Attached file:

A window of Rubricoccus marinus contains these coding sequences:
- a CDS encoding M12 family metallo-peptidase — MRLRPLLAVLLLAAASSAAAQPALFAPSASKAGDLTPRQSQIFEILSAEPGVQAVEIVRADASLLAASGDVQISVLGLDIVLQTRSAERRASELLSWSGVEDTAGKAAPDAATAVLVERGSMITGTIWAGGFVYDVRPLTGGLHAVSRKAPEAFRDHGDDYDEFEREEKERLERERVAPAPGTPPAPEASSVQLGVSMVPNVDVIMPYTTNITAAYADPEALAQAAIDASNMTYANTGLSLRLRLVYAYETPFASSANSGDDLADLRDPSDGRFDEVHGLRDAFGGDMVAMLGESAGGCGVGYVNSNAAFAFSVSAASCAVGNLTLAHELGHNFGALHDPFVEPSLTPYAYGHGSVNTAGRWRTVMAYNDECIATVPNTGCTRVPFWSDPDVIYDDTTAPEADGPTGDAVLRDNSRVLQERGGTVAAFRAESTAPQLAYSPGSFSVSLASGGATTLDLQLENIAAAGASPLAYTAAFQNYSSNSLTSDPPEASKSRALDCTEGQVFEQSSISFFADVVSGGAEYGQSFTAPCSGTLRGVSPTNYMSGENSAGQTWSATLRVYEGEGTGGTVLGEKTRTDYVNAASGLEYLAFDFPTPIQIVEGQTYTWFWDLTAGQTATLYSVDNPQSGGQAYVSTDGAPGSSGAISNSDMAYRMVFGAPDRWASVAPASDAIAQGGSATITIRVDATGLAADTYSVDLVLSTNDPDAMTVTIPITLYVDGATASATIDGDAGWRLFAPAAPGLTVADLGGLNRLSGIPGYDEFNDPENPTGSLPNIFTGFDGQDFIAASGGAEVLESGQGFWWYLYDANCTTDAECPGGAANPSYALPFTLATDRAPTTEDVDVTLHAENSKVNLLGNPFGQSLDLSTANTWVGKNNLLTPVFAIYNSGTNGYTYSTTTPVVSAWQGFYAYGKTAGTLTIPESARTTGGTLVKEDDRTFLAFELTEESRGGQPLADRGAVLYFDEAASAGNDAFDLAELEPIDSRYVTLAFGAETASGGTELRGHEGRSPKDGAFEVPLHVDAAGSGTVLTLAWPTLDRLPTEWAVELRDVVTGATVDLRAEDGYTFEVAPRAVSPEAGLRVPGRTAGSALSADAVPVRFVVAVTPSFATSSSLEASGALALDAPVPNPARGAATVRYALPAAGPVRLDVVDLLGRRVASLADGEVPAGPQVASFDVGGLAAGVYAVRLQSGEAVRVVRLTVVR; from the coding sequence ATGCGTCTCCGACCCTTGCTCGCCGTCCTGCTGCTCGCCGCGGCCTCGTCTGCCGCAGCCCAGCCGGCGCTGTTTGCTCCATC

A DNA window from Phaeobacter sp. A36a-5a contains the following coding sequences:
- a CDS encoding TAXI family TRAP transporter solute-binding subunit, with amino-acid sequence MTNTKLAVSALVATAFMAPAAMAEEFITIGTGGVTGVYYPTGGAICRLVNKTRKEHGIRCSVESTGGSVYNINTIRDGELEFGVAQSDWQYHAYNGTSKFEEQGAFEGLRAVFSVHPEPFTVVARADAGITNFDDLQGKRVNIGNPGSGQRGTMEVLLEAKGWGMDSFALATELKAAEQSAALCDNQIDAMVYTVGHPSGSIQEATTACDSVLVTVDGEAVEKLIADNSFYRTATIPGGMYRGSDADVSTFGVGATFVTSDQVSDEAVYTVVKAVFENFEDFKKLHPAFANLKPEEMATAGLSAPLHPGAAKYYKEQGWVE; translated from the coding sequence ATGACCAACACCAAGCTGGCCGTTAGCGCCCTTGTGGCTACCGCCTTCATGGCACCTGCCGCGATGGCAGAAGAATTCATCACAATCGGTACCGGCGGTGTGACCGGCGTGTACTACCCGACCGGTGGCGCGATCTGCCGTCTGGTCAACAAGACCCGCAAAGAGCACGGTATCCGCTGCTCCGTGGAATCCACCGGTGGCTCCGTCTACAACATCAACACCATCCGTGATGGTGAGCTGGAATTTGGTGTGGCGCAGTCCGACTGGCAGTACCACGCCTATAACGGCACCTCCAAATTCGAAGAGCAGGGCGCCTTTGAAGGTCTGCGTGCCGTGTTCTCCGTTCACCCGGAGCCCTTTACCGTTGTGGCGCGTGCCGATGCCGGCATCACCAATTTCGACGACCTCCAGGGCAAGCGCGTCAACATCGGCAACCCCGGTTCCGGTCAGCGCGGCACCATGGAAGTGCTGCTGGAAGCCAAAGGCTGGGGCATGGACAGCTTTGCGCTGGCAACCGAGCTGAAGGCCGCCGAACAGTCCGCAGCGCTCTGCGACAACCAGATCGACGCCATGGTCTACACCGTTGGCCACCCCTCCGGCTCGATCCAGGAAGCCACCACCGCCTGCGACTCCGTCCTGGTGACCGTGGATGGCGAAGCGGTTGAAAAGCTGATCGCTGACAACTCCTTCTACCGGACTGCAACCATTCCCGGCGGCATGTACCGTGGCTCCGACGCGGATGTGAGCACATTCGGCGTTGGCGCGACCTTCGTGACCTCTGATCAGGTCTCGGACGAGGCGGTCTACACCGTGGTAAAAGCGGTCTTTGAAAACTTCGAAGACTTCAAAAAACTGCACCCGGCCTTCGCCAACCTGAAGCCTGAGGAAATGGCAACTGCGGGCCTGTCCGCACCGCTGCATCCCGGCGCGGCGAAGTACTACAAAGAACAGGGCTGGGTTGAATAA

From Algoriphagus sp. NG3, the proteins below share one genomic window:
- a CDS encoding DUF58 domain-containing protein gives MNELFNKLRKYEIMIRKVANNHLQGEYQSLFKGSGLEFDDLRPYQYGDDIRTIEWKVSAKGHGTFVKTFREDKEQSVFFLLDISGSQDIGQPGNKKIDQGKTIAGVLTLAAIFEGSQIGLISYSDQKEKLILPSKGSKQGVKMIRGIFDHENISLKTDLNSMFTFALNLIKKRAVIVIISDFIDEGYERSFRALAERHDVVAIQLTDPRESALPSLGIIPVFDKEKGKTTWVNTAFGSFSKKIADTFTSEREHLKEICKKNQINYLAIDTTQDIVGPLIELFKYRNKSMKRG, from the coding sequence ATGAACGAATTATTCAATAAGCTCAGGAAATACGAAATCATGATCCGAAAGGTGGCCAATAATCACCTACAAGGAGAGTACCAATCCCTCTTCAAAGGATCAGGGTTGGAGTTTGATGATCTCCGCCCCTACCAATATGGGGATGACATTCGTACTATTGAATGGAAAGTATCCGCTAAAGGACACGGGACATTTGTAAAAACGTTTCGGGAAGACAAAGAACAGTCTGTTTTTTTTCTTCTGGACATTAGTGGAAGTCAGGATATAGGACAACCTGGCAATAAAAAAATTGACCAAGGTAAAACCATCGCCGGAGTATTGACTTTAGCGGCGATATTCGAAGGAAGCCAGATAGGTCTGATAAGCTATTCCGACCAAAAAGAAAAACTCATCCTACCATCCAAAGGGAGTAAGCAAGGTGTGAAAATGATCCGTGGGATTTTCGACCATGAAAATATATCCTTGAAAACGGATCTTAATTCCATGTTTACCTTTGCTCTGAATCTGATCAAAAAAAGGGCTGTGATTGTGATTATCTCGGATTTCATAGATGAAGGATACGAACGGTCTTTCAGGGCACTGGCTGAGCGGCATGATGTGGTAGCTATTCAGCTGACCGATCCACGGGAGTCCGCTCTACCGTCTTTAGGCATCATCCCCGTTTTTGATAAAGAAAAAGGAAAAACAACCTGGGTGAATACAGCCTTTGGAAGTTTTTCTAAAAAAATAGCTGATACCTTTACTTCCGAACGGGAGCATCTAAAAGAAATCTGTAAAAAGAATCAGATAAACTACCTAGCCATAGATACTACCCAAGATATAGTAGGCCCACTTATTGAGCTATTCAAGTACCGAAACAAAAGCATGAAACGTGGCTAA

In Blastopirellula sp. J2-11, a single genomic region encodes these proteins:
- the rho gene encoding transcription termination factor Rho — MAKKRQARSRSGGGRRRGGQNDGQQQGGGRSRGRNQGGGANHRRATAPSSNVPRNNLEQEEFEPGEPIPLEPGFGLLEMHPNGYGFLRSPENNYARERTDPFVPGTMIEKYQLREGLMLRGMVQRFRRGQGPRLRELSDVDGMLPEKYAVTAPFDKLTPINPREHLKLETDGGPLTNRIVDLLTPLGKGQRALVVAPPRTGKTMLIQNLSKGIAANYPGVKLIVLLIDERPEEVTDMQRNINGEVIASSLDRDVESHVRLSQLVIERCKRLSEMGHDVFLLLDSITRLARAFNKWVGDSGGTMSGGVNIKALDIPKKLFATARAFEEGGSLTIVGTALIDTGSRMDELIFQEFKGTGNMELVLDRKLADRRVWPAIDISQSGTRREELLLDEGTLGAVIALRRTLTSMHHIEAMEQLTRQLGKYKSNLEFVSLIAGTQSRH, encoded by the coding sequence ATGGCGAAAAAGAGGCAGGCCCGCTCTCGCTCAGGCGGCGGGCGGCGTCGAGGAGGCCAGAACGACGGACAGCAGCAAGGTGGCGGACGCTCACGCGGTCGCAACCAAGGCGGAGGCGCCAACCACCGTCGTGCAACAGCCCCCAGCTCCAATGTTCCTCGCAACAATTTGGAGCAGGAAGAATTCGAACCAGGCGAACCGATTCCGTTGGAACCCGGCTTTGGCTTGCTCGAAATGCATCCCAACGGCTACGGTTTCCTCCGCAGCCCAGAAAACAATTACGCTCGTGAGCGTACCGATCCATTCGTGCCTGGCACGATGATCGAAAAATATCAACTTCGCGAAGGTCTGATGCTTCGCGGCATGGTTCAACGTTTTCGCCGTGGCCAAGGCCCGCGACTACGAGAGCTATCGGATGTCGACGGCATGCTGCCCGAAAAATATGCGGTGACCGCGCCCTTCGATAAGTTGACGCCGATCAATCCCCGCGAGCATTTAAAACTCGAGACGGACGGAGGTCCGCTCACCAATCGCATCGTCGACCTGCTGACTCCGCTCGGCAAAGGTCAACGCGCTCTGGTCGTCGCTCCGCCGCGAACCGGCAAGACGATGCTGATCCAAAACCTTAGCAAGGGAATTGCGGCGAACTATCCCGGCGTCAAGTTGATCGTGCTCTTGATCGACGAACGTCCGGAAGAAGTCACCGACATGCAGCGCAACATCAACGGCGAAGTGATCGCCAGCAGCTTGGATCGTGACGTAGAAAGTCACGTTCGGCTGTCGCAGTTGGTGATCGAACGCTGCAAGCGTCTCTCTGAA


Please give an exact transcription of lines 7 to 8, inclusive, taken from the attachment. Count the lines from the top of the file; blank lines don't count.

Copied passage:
In Blastopirellula sp. J2-11, a single genomic region encodes these proteins:
- the rho gene encoding transcription termination factor Rho — MAKKRQARSRSGGGRRRGGQNDGQQQGGGRSRGRNQGGGANHRRATAPSSNVPRNNLEQEEFEPGEPIPLEPGFGLLEMHPNGYGFLRSPENNYARERTDPFVPGTMIEKYQLREGLMLRGMVQRFRRGQGPRLRELSDVDGMLPEKYAVTAPFDKLTPINPREHLKLETDGGPLTNRIVDLLTPLGKGQRALVVAPPRTGKTMLIQNLSKGIAANYPGVKLIVLLIDERPEEVTDMQRNINGEVIASSLDRDVESHVRLSQLVIERCKRLSEMGHDVFLLLDSITRLARAFNKWVGDSGGTMSGGVNIKALDIPKKLFATARAFEEGGSLTIVGTALIDTGSRMDELIFQEFKGTGNMELVLDRKLADRRVWPAIDISQSGTRREELLLDEGTLGAVIALRRTLTSMHHIEAMEQLTRQLGKYKSNLEFVSLIAGTQSRH, encoded by the coding sequence ATGGCGAAAAAGAGGCAGGCCCGCTCTCGCTCAGGCGGCGGGCGGCGTCGAGGAGGCCAGAACGACGGACAGCAGCAAGGTGGCGGACGCTCACGCGGTCGCAACCAAGGCGGAGGCGCCAACCACCGTCGTGCAACAGCCCCCAGCTCCAATGTTCCTCGCAACAATTTGGAGCAGGAAGAATTCGAACCAGGCGAACCGATTCCGTTGGAACCCGGCTTTGGCTTGCTCGAAATGCATCCCAACGGCTACGGTTTCCTCCGCAGCCCAGAAAACAATTACGCTCGTGAGCGTACCGATCCATTCGTGCCTGGCACGATGATCGAAAAATATCAACTTCGCGAAGGTCTGATGCTTCGCGGCATGGTTCAACGTTTTCGCCGTGGCCAAGGCCCGCGACTACGAGAGCTATCGGATGTCGACGGCATGCTGCCCGAAAAATATGCGGTGACCGCGCCCTTCGATAAGTTGACGCCGATCAATCCCCGCGAGCATTTAAAACTCGAGACGGACGGAGGTCCGCTCACCAATCGCATCGTCGACCTGCTGACTCCGCTCGGCAAAGGTCAACGCGCTCTGGTCGTCGCTCCGCCGCGAACCGGCAAGACGATGCTGATCCAAAACCTTAGCAAGGGAATTGCGGCGAACTATCCCGGCGTCAAGTTGATCGTGCTCTTGATCGACGAACGTCCGGAAGAAGTCACCGACATGCAGCGCAACATCAACGGCGAAGTGATCGCCAGCAGCTTGGATCGTGACGTAGAAAGTCACGTTCGGCTGTCGCAGTTGGTGATCGAACGCTGCAAGCGTCTCTCTGAA